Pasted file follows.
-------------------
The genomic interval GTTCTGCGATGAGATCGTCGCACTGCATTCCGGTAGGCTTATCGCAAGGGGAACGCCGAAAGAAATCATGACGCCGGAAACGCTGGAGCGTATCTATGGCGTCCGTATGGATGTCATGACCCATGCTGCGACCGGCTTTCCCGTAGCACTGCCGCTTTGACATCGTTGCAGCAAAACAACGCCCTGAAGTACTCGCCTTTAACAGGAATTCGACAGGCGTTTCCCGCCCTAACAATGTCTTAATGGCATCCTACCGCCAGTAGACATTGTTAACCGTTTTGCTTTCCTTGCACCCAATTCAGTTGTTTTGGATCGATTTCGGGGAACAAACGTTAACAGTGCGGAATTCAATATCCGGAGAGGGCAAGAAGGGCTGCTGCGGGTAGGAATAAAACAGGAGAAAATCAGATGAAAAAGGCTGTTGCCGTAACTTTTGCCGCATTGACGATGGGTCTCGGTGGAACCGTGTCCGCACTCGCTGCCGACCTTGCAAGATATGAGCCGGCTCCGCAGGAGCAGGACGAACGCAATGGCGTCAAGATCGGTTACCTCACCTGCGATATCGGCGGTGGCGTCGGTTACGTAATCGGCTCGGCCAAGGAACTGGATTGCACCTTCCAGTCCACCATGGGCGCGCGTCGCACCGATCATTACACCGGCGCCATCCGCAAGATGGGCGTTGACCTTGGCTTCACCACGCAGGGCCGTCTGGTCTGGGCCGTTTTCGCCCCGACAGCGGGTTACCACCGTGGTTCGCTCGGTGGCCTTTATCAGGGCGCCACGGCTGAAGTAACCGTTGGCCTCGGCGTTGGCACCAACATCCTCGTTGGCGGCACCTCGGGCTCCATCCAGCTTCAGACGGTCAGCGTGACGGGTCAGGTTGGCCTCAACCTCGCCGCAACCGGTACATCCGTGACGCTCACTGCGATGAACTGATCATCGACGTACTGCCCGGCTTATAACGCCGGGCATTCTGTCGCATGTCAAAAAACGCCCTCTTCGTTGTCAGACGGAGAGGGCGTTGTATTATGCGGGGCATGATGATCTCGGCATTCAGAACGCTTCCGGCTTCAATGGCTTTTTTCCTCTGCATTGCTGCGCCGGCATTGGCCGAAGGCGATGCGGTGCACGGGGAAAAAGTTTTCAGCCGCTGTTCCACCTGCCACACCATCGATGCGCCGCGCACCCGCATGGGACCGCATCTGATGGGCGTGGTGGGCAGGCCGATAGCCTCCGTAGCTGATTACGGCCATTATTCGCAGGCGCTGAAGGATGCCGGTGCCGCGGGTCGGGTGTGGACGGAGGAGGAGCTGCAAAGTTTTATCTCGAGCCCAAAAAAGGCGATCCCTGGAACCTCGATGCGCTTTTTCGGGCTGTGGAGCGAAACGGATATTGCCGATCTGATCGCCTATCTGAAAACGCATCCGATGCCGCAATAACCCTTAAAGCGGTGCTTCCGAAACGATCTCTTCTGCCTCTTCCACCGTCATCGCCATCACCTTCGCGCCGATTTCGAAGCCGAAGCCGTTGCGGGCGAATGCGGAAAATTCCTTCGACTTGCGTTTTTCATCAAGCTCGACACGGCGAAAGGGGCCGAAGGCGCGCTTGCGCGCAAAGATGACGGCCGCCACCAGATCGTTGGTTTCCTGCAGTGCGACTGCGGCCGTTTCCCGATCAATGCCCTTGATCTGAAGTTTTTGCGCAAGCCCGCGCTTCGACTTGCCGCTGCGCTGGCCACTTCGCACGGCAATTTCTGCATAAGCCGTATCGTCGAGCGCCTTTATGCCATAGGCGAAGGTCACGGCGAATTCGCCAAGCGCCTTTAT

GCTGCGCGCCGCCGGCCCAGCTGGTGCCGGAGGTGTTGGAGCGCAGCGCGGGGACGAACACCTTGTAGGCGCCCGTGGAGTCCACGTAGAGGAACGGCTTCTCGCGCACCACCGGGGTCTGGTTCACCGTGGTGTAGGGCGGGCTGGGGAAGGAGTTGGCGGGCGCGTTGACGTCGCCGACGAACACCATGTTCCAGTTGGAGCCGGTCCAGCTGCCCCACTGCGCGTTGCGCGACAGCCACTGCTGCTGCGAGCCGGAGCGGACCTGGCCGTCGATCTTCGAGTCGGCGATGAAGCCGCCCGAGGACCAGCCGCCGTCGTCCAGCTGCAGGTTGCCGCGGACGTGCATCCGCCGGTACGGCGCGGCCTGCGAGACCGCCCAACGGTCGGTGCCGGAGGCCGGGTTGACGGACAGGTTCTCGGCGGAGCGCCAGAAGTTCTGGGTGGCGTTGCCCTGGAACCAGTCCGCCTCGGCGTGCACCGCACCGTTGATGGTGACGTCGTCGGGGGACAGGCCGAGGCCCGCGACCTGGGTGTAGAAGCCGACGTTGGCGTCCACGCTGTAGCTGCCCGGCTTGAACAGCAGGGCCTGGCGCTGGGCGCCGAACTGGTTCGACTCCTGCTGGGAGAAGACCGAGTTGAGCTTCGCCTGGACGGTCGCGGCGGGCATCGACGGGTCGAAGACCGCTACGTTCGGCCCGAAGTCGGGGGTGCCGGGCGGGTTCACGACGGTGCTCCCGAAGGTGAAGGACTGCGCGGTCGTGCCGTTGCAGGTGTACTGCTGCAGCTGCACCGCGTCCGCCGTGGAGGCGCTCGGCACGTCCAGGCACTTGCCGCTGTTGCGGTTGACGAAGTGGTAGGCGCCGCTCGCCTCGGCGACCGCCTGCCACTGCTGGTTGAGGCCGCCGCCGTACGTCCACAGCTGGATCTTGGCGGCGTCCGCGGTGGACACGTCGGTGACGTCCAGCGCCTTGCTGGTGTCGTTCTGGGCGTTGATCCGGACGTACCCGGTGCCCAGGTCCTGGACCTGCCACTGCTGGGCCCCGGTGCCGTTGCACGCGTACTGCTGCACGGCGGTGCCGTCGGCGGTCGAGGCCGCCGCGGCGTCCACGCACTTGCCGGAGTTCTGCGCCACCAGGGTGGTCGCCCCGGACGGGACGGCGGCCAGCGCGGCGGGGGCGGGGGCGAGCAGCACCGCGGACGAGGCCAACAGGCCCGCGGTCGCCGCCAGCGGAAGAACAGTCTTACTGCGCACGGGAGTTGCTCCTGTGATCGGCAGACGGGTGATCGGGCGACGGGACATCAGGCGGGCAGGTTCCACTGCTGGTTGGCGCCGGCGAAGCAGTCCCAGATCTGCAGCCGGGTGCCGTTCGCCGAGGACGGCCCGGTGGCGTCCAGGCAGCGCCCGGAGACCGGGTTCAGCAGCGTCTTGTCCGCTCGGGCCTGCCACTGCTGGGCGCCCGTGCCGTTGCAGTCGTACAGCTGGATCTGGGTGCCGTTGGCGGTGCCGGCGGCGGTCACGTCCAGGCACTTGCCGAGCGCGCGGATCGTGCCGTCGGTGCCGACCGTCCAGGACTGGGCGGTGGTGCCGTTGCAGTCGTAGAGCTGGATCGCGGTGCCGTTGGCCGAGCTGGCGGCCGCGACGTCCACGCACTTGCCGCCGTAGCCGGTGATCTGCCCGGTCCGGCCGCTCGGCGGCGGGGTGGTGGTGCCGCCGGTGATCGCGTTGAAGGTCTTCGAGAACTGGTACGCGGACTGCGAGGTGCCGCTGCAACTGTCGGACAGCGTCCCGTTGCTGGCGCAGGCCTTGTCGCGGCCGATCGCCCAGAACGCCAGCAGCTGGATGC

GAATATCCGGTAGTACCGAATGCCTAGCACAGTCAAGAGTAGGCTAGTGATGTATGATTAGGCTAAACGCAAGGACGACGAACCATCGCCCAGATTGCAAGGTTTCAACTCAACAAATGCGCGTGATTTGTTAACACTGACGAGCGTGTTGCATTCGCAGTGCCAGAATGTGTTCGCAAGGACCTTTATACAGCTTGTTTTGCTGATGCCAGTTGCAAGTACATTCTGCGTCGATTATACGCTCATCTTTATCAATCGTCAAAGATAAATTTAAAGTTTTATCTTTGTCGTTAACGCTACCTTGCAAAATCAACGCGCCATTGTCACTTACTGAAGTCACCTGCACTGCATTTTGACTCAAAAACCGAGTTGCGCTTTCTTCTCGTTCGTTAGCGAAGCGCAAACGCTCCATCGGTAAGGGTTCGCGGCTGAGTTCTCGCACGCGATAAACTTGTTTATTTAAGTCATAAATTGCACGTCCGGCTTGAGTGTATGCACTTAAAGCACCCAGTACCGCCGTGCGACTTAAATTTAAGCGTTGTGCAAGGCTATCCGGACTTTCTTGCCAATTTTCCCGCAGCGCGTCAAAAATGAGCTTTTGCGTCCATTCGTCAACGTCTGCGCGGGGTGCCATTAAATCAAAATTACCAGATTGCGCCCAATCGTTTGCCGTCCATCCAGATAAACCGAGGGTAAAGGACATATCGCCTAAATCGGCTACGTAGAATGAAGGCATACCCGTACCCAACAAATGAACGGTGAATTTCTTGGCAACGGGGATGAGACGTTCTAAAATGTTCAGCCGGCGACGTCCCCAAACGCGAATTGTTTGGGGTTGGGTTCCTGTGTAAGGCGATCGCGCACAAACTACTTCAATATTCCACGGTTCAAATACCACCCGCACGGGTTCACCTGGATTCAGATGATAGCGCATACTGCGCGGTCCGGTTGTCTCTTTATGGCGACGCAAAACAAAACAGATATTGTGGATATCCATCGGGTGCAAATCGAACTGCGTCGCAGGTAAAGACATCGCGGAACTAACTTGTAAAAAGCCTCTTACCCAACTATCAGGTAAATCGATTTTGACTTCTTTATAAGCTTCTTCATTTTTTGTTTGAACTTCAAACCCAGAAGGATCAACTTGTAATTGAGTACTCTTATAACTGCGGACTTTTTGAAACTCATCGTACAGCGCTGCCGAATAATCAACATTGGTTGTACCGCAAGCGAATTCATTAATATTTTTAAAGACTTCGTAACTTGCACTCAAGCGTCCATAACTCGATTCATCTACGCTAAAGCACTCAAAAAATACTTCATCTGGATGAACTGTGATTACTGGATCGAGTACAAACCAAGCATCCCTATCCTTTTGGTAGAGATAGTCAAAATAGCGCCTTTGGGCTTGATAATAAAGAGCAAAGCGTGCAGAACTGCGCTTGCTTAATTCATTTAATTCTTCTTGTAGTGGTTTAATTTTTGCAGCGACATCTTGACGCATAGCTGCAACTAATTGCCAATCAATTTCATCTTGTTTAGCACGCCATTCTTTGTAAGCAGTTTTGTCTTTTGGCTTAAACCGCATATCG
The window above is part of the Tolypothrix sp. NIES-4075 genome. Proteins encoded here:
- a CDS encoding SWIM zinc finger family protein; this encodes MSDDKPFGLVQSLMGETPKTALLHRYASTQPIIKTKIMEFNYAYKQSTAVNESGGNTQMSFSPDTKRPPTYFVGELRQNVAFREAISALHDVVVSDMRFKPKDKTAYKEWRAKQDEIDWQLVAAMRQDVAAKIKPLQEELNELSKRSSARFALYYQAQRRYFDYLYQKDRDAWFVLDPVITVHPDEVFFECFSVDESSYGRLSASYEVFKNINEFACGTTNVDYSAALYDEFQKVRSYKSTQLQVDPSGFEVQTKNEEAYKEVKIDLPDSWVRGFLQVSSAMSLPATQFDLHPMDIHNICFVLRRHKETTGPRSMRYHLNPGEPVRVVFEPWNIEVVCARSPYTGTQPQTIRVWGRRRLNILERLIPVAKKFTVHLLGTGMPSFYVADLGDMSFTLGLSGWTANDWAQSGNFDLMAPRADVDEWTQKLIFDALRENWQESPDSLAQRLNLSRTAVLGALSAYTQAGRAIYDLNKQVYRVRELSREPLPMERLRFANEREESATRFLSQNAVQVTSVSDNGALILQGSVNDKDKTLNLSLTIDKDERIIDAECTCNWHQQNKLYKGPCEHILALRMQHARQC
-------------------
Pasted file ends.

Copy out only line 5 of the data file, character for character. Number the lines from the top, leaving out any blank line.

- a CDS encoding SWIM zinc finger family protein; this encodes MSDDKPFGLVQSLMGETPKTALLHRYASTQPIIKTKIMEFNYAYKQSTAVNESGGNTQMSFSPDTKRPPTYFVGELRQNVAFREAISALHDVVVSDMRFKPKDKTAYKEWRAKQDEIDWQLVAAMRQDVAAKIKPLQEELNELSKRSSARFALYYQAQRRYFDYLYQKDRDAWFVLDPVITVHPDEVFFECFSVDESSYGRLSASYEVFKNINEFACGTTNVDYSAALYDEFQKVRSYKSTQLQVDPSGFEVQTKNEEAYKEVKIDLPDSWVRGFLQVSSAMSLPATQFDLHPMDIHNICFVLRRHKETTGPRSMRYHLNPGEPVRVVFEPWNIEVVCARSPYTGTQPQTIRVWGRRRLNILERLIPVAKKFTVHLLGTGMPSFYVADLGDMSFTLGLSGWTANDWAQSGNFDLMAPRADVDEWTQKLIFDALRENWQESPDSLAQRLNLSRTAVLGALSAYTQAGRAIYDLNKQVYRVRELSREPLPMERLRFANEREESATRFLSQNAVQVTSVSDNGALILQGSVNDKDKTLNLSLTIDKDERIIDAECTCNWHQQNKLYKGPCEHILALRMQHARQC